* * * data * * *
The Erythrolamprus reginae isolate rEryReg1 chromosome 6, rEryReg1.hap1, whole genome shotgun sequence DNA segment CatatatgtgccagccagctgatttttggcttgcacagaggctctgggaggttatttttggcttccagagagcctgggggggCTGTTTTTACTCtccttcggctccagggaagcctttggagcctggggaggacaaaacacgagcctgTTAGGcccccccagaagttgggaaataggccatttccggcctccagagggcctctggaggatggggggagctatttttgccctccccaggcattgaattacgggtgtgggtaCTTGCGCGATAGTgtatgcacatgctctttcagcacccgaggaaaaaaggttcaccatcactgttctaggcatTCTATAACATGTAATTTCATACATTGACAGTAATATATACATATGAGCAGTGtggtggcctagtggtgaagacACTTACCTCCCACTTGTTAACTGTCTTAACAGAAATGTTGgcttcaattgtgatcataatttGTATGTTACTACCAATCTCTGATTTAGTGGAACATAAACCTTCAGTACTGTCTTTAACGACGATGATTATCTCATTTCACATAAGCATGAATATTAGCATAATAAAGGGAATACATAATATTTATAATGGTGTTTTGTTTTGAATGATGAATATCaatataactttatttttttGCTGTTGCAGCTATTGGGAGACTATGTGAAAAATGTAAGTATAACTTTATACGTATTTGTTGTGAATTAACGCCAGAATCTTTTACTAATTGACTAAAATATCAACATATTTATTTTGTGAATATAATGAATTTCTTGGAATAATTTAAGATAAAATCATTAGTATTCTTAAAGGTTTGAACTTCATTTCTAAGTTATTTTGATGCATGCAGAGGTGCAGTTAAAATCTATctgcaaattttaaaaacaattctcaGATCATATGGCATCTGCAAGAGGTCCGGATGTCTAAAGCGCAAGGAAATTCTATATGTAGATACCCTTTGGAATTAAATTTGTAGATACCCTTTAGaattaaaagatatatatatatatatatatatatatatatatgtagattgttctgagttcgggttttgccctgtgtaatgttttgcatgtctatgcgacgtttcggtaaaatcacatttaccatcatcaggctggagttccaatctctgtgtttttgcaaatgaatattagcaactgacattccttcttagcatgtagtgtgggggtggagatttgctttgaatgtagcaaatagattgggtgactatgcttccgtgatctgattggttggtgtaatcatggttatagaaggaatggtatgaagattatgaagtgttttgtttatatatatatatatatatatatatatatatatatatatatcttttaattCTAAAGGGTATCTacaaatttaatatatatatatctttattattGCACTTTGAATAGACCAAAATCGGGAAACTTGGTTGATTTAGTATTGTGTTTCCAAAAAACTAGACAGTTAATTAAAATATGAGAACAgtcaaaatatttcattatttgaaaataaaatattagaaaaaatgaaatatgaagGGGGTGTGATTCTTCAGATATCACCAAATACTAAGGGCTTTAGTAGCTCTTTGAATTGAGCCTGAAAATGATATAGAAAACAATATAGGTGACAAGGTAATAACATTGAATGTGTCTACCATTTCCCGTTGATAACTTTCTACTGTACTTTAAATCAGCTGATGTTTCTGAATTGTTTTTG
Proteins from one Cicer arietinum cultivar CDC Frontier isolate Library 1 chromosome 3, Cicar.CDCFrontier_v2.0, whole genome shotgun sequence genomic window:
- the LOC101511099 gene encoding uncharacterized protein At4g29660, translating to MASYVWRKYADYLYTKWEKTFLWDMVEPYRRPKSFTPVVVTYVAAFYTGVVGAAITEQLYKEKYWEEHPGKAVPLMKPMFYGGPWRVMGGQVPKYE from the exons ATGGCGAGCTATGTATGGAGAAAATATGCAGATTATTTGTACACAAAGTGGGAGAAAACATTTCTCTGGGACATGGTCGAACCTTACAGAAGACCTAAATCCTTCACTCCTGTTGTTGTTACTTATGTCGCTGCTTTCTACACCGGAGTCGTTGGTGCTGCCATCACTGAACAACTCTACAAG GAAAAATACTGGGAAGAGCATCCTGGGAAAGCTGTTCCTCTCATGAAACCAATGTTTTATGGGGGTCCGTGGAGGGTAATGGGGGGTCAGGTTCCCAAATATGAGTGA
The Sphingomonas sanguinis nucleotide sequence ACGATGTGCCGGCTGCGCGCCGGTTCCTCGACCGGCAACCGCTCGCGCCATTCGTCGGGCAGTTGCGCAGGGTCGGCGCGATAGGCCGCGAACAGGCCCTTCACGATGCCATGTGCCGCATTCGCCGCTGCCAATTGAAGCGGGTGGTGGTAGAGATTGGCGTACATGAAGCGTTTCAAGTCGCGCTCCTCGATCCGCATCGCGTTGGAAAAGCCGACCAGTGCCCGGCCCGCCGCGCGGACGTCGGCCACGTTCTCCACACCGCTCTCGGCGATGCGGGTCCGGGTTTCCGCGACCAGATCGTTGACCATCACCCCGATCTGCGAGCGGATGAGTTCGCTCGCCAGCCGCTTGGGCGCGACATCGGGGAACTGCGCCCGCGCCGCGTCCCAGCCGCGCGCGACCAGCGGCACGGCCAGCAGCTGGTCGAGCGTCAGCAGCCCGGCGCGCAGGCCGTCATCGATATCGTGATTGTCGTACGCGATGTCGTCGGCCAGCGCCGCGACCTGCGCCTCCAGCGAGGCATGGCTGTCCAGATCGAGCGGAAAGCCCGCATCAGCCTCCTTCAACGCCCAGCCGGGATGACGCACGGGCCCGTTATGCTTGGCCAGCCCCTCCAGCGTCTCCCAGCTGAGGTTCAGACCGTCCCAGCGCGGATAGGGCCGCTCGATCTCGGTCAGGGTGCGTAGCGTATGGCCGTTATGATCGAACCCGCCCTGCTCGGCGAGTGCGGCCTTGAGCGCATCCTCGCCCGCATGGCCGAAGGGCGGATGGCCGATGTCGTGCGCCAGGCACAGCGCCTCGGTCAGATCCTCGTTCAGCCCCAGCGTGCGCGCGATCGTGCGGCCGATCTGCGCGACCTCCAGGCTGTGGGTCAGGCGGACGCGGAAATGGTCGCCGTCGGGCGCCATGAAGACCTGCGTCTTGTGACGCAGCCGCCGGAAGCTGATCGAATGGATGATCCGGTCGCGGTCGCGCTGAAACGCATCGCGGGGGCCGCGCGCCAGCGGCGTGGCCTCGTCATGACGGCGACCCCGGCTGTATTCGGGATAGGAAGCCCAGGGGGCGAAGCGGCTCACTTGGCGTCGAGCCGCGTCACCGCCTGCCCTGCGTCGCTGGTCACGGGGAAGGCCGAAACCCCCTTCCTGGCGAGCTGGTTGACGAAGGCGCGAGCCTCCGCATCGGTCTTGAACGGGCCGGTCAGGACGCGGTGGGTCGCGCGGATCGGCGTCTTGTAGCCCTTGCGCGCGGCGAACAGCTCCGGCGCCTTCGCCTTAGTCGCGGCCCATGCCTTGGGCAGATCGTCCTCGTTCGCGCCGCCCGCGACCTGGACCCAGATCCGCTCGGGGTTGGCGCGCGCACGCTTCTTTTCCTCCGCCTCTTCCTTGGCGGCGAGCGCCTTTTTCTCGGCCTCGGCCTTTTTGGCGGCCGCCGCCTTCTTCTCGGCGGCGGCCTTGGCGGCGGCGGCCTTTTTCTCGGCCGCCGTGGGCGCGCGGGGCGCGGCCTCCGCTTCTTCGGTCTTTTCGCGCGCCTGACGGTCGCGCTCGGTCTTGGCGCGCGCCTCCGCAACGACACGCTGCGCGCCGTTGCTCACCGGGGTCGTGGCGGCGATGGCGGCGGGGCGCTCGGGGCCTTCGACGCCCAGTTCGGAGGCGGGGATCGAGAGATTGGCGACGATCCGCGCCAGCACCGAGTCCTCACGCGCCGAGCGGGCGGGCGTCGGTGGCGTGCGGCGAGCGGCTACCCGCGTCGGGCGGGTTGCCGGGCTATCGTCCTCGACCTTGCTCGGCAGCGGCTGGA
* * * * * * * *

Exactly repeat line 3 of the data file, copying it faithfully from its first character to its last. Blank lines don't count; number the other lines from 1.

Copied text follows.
- the LOC101511099 gene encoding uncharacterized protein At4g29660, translating to MASYVWRKYADYLYTKWEKTFLWDMVEPYRRPKSFTPVVVTYVAAFYTGVVGAAITEQLYKEKYWEEHPGKAVPLMKPMFYGGPWRVMGGQVPKYE from the exons ATGGCGAGCTATGTATGGAGAAAATATGCAGATTATTTGTACACAAAGTGGGAGAAAACATTTCTCTGGGACATGGTCGAACCTTACAGAAGACCTAAATCCTTCACTCCTGTTGTTGTTACTTATGTCGCTGCTTTCTACACCGGAGTCGTTGGTGCTGCCATCACTGAACAACTCTACAAG GAAAAATACTGGGAAGAGCATCCTGGGAAAGCTGTTCCTCTCATGAAACCAATGTTTTATGGGGGTCCGTGGAGGGTAATGGGGGGTCAGGTTCCCAAATATGAGTGA